Trump Testimony Called a ‘Broken Record’ by Judge: Trial Update

(Bloomberg) -- Former President Donald Trump testified in the trial of New York state’s lawsuit accusing him of inflating his net worth by as much as $3.6 billion to get better terms from banks and insurers.

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Monday’s appearance was Trump’s first time publicly testifying at length in any of the many legal cases currently arrayed against him. Because the suit by New York Attorney General Letitia James is civil, Trump could not decline to testify, as would be his right in a criminal case.

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Trump, 77, was questioned for several hours by Kevin Wallace, a lawyer from James’s office. There were a number of sharp exchanges involving Trump lawyers Christopher Kise and Alina Habba, and the judge at one point threatened to remove Trump for essentially making political speeches from the stand. Trump has previously criticized the judge, Arthur Engoron, on social media, just last week calling him a “disgrace,” and his lawyers have also pressed the idea that the judge’s longtime law clerk is biased. Engoron on Friday ordered Trump’s lawyers to stop speaking about his staff and has already fined Trump $15,000 for violating a similar order.

Here’s the latest from court (all times are NY):

Trump Finishes Testimony, Judge Calls It ‘a Broken Record’ (3:25 p.m.)

Trump was excused from the stand after the deputy attorney general finished his questioning. There was no cross-examination. Engoron had just expressed exasperation with a prolonged Trump rant on the unfairness of the case against him. “I’m going to date myself,” the judge said, “but I feel like this is a broken record.” Trump had stated that the banks and his accountants all “seemed to be happy” and that the only complaint about his financial conduct was from James’s office. He called the judge “very hostile” and repeated his previous claims that the case was a “witch hunt” and a “disgrace.”

Trump Says He ‘Easily’ Met Deutsche Bank Liquidity Requirement (2:48 p.m.)

Returning from lunch, Trump testified about his relationship with Deutsche Bank AG, which became his largest lender through private banker Rosemary Vrablic. He acknowledged that a 2012 loan agreement for his Doral golf club in Florida required him to have a net worth of $2.5 billion and liquid assets of $50 million. This wasn’t a problem because he’s “had a lot of cash for a long time,” Trump said. “I think I had $300 million, $400 million in cash.” Trump also said the loan was paid off in full a day before it was due, and the bank was “thrilled.” He has frequently contended that none of the banks he was found to have defrauded lost any money. Wallace asked if Trump was aware the loan was just paid off last week. Trump said he was not.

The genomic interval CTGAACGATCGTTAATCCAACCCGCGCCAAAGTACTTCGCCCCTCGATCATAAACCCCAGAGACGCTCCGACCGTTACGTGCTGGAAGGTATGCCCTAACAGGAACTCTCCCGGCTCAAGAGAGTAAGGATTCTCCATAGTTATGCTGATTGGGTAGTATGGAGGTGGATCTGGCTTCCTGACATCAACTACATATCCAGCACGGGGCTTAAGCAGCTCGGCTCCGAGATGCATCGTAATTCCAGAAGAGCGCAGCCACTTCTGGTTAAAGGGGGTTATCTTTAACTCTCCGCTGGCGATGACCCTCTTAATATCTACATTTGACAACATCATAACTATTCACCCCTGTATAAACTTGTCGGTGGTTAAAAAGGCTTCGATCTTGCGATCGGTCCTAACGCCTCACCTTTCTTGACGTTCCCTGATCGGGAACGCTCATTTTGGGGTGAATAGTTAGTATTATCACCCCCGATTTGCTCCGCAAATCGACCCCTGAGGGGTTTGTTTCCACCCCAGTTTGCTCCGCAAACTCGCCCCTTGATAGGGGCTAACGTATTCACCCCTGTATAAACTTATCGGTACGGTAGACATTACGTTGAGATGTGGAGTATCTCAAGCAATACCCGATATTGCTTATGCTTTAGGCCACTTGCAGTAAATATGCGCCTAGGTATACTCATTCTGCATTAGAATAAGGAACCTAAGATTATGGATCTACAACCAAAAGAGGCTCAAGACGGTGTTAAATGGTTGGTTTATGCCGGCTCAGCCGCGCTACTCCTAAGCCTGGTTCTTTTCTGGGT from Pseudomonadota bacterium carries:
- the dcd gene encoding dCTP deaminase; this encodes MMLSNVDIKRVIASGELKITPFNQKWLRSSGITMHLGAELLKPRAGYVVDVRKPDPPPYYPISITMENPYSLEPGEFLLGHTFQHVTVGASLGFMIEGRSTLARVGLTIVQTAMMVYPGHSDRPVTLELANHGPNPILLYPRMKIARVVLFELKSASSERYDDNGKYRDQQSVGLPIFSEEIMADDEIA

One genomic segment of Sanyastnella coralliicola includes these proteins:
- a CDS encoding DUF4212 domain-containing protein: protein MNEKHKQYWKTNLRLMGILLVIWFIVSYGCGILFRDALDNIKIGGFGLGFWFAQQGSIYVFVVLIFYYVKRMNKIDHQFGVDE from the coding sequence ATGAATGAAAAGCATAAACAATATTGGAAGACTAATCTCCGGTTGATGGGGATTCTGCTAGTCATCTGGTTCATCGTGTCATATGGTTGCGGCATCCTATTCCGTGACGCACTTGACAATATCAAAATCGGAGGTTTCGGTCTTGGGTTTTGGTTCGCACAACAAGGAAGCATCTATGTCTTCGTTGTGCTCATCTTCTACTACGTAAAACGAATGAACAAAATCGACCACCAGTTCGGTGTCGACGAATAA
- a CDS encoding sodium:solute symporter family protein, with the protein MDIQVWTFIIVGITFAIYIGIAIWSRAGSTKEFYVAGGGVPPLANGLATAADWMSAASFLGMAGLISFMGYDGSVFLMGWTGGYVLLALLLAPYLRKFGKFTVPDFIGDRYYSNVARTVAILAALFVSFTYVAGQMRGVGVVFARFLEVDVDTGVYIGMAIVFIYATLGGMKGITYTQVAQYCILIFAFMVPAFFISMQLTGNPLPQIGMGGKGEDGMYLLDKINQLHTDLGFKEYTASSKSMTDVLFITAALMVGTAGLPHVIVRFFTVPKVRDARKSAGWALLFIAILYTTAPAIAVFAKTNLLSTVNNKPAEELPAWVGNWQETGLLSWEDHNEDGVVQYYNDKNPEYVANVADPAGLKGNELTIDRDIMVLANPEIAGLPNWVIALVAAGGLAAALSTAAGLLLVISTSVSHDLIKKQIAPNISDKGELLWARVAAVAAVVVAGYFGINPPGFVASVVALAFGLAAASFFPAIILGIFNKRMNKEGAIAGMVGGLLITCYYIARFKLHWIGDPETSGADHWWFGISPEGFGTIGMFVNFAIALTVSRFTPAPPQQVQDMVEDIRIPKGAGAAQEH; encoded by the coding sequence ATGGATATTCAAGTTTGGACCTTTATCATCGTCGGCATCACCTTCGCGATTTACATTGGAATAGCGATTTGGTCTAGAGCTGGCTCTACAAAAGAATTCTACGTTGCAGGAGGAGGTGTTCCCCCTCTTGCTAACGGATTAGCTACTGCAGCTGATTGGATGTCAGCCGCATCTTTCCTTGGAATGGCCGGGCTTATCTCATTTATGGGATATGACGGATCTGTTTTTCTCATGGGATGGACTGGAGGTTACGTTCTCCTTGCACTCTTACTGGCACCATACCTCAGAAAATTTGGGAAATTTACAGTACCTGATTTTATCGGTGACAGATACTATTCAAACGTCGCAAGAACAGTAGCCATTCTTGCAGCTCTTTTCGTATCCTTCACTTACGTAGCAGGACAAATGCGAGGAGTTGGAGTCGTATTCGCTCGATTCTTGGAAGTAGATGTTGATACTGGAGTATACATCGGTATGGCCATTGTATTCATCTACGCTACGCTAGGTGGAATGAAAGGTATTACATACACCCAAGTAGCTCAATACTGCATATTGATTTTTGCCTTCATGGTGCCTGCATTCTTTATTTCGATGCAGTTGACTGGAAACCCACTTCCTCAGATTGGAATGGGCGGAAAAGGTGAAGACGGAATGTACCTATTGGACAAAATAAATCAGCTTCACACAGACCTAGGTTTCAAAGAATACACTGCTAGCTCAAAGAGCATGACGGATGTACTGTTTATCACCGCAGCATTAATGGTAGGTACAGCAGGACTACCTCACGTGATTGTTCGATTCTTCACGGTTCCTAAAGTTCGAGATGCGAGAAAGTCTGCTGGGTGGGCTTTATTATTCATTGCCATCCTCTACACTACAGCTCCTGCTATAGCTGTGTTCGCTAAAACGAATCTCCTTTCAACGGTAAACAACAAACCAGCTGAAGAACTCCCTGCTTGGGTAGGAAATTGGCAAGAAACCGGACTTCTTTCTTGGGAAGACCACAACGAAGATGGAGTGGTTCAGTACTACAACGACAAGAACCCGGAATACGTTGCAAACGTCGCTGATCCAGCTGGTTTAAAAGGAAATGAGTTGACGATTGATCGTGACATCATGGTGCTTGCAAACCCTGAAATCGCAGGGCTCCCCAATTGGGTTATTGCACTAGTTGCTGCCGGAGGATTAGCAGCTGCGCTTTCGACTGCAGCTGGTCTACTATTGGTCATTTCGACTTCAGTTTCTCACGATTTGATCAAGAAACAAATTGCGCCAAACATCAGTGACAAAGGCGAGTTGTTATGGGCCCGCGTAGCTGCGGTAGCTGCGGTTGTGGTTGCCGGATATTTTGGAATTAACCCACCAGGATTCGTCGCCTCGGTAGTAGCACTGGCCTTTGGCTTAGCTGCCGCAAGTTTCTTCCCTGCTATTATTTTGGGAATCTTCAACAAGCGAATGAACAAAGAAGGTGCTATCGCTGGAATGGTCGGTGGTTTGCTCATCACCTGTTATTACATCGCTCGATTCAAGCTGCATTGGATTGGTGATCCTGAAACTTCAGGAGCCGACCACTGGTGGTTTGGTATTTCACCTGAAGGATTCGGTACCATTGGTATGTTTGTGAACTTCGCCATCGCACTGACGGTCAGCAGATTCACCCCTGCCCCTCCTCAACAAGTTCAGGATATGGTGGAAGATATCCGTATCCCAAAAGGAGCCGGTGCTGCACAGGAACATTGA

Trump Calls Judge’s Fraud Ruling ‘Fraudulent’ (12:26 p.m.)

Trump mocked Engoron’s Sept. 26 pre-trial ruling that he committed fraud in valuing his properties by calling the decision itself “fraudulent.” The former president also slammed James from the witness stand, saying “the fraud is her” and bemoaning the fact that she convinced the judge that his Mar-a-Lago resort was only worth $18 million. “I think it’s fraudulent, the decision, the fraud is on the court, not me,” Trump yelled. “He called me a fraud and didn’t even know anything about me!” he added, referring to Engoron. “Done?” Wallace asked after Trump seemed to quiet down. “Done,” Trump answered. Trump’s proposed expert witnesses have previously tried to claim Mar-a-Lago is worth as much as $1.5 billion, even though the use of the land is highly restricted.

Trump Says He Was Too Busy ‘Keeping Our Country Safe’ (11:47 a.m.)